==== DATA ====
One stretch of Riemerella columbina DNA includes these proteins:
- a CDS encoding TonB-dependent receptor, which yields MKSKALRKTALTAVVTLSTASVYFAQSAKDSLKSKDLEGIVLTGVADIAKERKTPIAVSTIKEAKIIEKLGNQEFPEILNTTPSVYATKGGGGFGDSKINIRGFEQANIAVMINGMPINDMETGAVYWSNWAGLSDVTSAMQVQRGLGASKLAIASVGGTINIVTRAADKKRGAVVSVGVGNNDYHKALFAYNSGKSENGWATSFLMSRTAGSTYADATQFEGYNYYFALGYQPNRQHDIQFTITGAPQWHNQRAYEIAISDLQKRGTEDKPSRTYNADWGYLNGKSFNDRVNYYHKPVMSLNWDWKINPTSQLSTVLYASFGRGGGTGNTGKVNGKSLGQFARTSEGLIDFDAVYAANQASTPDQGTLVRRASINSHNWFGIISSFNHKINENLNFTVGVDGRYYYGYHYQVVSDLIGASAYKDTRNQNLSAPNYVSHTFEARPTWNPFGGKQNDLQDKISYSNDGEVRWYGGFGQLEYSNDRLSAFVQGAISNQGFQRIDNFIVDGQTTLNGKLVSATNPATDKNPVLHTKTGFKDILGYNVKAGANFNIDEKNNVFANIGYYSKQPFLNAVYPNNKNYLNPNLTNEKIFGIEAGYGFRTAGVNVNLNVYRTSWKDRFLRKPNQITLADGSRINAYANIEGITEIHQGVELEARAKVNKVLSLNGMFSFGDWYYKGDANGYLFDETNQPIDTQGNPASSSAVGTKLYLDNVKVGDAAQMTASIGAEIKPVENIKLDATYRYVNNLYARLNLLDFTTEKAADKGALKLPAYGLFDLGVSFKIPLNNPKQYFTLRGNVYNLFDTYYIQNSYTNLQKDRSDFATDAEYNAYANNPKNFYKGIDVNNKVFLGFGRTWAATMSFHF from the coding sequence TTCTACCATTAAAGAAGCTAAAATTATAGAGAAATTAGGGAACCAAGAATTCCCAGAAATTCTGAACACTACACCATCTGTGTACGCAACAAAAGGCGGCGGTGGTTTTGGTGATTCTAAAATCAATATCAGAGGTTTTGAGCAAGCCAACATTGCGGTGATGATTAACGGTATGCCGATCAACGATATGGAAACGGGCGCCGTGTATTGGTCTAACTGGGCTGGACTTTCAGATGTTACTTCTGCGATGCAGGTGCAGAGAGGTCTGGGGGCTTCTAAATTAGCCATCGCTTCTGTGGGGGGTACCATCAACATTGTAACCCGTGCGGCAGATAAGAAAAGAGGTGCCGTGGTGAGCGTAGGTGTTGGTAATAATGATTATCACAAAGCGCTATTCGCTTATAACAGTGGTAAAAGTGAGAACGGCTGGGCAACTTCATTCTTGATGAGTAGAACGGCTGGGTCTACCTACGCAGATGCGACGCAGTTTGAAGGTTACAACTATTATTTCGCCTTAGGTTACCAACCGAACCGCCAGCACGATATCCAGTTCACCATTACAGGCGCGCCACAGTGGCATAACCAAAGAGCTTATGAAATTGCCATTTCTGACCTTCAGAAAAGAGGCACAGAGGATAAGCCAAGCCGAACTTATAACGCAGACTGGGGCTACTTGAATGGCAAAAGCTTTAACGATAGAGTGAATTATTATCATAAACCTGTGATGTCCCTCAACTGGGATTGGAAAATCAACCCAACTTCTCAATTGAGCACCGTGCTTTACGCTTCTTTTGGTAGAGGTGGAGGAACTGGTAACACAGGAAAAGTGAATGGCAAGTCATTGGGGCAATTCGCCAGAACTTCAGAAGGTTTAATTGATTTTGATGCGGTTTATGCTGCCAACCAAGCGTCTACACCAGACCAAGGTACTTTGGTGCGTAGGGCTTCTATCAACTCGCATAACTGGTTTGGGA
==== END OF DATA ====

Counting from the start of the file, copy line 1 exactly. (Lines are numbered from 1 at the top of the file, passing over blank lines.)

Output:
One stretch of Riemerella columbina DNA includes these proteins: